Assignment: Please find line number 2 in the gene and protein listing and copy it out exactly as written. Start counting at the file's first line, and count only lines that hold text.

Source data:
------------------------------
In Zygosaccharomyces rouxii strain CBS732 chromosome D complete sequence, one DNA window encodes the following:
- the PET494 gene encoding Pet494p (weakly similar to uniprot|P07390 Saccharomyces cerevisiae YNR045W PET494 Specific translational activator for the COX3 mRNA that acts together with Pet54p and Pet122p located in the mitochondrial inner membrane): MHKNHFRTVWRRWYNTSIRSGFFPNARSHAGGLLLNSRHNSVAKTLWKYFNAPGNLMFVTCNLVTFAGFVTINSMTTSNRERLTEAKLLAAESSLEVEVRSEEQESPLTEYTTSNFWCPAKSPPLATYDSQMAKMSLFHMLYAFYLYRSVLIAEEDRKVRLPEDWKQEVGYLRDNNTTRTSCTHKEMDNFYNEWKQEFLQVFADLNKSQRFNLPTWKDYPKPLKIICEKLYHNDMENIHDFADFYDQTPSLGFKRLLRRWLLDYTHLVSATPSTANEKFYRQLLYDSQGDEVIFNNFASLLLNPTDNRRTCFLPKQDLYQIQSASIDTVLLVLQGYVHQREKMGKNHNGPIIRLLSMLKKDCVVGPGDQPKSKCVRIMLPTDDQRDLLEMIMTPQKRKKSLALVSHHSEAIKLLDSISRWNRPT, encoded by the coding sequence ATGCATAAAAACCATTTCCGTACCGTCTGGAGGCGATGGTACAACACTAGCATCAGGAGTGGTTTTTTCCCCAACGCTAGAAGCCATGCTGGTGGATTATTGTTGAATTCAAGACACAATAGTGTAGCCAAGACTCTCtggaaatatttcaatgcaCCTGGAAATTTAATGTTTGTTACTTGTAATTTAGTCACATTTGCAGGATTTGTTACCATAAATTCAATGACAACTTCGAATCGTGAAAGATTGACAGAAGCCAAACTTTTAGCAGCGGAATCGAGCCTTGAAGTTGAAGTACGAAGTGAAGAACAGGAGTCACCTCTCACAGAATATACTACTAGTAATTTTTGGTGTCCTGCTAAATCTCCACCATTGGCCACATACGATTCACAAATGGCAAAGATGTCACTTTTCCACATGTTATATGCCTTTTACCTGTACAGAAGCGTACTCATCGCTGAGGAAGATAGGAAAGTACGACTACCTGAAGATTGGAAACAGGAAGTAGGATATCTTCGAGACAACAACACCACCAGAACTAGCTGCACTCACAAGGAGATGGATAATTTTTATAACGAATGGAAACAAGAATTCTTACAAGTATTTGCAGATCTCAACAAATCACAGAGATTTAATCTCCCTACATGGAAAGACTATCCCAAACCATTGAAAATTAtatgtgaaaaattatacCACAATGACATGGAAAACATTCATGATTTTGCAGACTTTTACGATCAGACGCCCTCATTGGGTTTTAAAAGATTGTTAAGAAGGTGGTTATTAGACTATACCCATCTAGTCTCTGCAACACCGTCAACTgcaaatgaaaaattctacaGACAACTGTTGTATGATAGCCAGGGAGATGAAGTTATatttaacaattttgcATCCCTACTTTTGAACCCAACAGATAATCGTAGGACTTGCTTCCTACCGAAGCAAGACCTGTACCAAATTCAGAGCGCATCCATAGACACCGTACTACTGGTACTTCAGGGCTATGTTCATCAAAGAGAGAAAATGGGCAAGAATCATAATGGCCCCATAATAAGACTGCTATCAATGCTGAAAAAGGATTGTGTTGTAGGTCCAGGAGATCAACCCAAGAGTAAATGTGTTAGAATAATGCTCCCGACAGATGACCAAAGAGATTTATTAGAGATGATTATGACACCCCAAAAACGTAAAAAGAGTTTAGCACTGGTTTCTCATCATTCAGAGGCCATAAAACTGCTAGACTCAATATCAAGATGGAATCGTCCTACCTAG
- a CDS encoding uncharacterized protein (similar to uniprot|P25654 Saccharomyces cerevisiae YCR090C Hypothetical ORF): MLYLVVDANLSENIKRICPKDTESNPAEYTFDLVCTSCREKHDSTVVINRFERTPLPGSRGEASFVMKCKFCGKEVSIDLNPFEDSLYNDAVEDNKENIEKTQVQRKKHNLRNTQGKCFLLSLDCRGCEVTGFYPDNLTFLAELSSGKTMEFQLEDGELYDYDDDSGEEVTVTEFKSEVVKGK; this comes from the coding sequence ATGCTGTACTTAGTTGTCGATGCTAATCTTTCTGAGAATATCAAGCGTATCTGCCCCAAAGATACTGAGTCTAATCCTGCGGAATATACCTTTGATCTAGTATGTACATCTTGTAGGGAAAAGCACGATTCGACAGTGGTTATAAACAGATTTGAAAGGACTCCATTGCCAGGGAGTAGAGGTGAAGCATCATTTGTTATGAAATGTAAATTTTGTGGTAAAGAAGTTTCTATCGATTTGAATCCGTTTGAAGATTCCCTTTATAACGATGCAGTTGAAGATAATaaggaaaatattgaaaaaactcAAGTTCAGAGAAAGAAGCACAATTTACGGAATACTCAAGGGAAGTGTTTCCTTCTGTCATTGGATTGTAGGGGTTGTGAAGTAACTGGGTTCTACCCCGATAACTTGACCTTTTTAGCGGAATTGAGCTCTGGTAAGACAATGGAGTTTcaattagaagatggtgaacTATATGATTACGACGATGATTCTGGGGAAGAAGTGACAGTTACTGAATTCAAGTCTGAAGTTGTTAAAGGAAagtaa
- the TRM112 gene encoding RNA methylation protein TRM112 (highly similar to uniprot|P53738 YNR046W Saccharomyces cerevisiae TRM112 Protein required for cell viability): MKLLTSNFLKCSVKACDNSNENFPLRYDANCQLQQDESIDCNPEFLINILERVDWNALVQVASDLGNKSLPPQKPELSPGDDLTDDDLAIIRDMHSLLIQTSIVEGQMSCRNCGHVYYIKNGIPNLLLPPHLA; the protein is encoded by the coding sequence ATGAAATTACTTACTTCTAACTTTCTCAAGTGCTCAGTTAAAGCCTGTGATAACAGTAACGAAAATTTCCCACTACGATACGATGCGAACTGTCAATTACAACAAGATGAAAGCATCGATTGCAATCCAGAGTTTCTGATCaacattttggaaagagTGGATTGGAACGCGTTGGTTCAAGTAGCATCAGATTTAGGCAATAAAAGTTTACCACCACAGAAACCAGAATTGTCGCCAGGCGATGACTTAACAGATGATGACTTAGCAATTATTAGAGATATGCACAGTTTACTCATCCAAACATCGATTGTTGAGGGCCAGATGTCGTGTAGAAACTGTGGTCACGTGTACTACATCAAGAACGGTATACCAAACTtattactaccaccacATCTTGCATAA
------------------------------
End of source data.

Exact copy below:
- the PET494 gene encoding Pet494p (weakly similar to uniprot|P07390 Saccharomyces cerevisiae YNR045W PET494 Specific translational activator for the COX3 mRNA that acts together with Pet54p and Pet122p located in the mitochondrial inner membrane): MHKNHFRTVWRRWYNTSIRSGFFPNARSHAGGLLLNSRHNSVAKTLWKYFNAPGNLMFVTCNLVTFAGFVTINSMTTSNRERLTEAKLLAAESSLEVEVRSEEQESPLTEYTTSNFWCPAKSPPLATYDSQMAKMSLFHMLYAFYLYRSVLIAEEDRKVRLPEDWKQEVGYLRDNNTTRTSCTHKEMDNFYNEWKQEFLQVFADLNKSQRFNLPTWKDYPKPLKIICEKLYHNDMENIHDFADFYDQTPSLGFKRLLRRWLLDYTHLVSATPSTANEKFYRQLLYDSQGDEVIFNNFASLLLNPTDNRRTCFLPKQDLYQIQSASIDTVLLVLQGYVHQREKMGKNHNGPIIRLLSMLKKDCVVGPGDQPKSKCVRIMLPTDDQRDLLEMIMTPQKRKKSLALVSHHSEAIKLLDSISRWNRPT, encoded by the coding sequence ATGCATAAAAACCATTTCCGTACCGTCTGGAGGCGATGGTACAACACTAGCATCAGGAGTGGTTTTTTCCCCAACGCTAGAAGCCATGCTGGTGGATTATTGTTGAATTCAAGACACAATAGTGTAGCCAAGACTCTCtggaaatatttcaatgcaCCTGGAAATTTAATGTTTGTTACTTGTAATTTAGTCACATTTGCAGGATTTGTTACCATAAATTCAATGACAACTTCGAATCGTGAAAGATTGACAGAAGCCAAACTTTTAGCAGCGGAATCGAGCCTTGAAGTTGAAGTACGAAGTGAAGAACAGGAGTCACCTCTCACAGAATATACTACTAGTAATTTTTGGTGTCCTGCTAAATCTCCACCATTGGCCACATACGATTCACAAATGGCAAAGATGTCACTTTTCCACATGTTATATGCCTTTTACCTGTACAGAAGCGTACTCATCGCTGAGGAAGATAGGAAAGTACGACTACCTGAAGATTGGAAACAGGAAGTAGGATATCTTCGAGACAACAACACCACCAGAACTAGCTGCACTCACAAGGAGATGGATAATTTTTATAACGAATGGAAACAAGAATTCTTACAAGTATTTGCAGATCTCAACAAATCACAGAGATTTAATCTCCCTACATGGAAAGACTATCCCAAACCATTGAAAATTAtatgtgaaaaattatacCACAATGACATGGAAAACATTCATGATTTTGCAGACTTTTACGATCAGACGCCCTCATTGGGTTTTAAAAGATTGTTAAGAAGGTGGTTATTAGACTATACCCATCTAGTCTCTGCAACACCGTCAACTgcaaatgaaaaattctacaGACAACTGTTGTATGATAGCCAGGGAGATGAAGTTATatttaacaattttgcATCCCTACTTTTGAACCCAACAGATAATCGTAGGACTTGCTTCCTACCGAAGCAAGACCTGTACCAAATTCAGAGCGCATCCATAGACACCGTACTACTGGTACTTCAGGGCTATGTTCATCAAAGAGAGAAAATGGGCAAGAATCATAATGGCCCCATAATAAGACTGCTATCAATGCTGAAAAAGGATTGTGTTGTAGGTCCAGGAGATCAACCCAAGAGTAAATGTGTTAGAATAATGCTCCCGACAGATGACCAAAGAGATTTATTAGAGATGATTATGACACCCCAAAAACGTAAAAAGAGTTTAGCACTGGTTTCTCATCATTCAGAGGCCATAAAACTGCTAGACTCAATATCAAGATGGAATCGTCCTACCTAG